So we are still on the road to Independence. Please do not think we have reached our goal. That goal is ahead of us because we are a strong and dynamic nation, set on the path of progress. We will progress. The world has to progress. In recent years, changes have come about in our country, we have been reborn. Similarly, revolutionary changes are taking place all over the world. There are various kinds of disparities and all sorts of changes are continually taking place. In these years, all manners of events have been taking place in this great continent of Asia. For hundreds of years, it had been dominated by foreign powers. Foreign domination has come to an end in some places but, to some extent, it still remains. Compare this with what happened in India and Burma. Seven years ago, India and Burma became independent and these issues were solved in a friendly way when the foreign power went away from here. We had no enmity either with the British or with their army or their people. Our fight was with the British rule in India. When that was removed, we no longer had any quarrel with them. In fact we became friends. Foreign rule existed in many other countries of Asia and elsewhere. But they did not take this sensible step. What was the result? Seven years of fighting, seven years of ruination of hundreds of thousands of people. Nations were ruined, in Asia and in Europe, and the world reached the brink of a large-scale war. So you can see what evils can result if the natural flow of events is stopped. This did not happen in India because good sense prevailed. What was inevitable was accepted here and so India has progressed and so has the world. Burma became independent and helped towards world peace. There was delay and obstruction in other countries. Please remember that in Indonesia too, foreign rule was removed but after much fighting. Look at the difficulties the foreign powers had to face wherever they forcibly stayed on. The reason is that the time has gone when one country can hope to rule over another by force. For good or for bad, it has passed. Those who want to hold on to it understand neither the world nor the Asian mind.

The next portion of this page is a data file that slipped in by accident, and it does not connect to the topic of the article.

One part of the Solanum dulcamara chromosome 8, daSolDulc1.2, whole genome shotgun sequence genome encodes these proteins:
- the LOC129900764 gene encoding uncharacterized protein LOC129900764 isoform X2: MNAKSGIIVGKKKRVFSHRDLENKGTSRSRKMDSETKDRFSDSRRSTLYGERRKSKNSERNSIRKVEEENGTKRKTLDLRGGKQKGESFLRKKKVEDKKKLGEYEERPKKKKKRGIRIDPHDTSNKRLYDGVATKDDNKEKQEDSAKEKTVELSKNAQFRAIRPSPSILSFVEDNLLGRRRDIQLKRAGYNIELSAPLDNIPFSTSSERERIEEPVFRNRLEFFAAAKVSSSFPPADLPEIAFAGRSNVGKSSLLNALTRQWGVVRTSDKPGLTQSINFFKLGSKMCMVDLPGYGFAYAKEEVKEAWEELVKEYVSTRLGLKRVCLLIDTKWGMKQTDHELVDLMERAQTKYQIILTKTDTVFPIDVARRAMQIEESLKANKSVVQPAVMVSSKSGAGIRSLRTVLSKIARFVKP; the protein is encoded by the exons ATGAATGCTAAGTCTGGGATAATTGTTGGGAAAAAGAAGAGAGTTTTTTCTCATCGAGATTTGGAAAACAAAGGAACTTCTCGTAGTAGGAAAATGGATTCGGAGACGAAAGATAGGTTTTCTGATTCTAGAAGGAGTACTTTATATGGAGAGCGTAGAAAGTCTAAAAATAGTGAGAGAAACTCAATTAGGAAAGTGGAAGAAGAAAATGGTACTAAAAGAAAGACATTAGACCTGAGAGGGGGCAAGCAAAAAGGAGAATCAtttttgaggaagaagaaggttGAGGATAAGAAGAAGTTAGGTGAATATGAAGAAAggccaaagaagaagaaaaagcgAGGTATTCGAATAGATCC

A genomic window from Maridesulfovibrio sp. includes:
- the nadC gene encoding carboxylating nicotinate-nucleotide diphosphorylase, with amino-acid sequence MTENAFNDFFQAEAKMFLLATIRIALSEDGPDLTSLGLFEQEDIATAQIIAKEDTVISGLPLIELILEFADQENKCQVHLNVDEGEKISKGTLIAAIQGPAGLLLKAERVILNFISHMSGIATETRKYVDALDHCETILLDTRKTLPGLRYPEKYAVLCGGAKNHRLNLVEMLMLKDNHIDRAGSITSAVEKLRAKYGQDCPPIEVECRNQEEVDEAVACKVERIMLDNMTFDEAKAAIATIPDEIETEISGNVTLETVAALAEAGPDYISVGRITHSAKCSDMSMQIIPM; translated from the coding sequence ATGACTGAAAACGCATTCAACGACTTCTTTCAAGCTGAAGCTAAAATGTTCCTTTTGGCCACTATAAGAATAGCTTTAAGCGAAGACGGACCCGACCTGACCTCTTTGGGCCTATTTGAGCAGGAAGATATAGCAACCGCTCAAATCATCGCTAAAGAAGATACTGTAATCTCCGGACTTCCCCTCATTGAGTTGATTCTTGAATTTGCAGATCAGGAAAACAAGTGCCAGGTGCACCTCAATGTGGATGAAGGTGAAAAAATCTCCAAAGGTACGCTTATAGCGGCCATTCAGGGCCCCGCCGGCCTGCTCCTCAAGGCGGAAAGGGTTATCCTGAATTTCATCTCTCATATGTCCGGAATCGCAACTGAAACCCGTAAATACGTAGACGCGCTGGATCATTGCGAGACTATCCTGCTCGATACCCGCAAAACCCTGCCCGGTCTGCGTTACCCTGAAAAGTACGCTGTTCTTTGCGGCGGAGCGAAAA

Some of the questions which are arising before us today are actually old ones. One of these concerns small bits of territories of India, the size of a few villages, which are still under political domination. But even a small splinter in the body gives a great deal of pain. This problem should have been solved a long time ago. But we adopted peaceful methods. We tried to solve the problem by negotiations. I feel that the problem relating to French possessions will be solved soon. Some difficulties have arisen in the case of Portuguese possessions. But assuredly these problems will also be solved. As you all know, we have to continue to follow certain principles, which we adopted in order to achieve Independence. And you must remember that that is how we have maintained our Independence. As you know, we must work together according to the principles of non-violence. I do not say that I or you have succeeded fully in following these principles always. We are all weak, we falter and may fall. We can never follow that path successfully all the time. But we have to remember that, as a principle, it is very sound and our country will gain in stature and strength to the extent we succeed in working in accordance with these principles courageously and bravely and not like cowards. We shall also succeed to that extent in serving our people and the cause of world peace.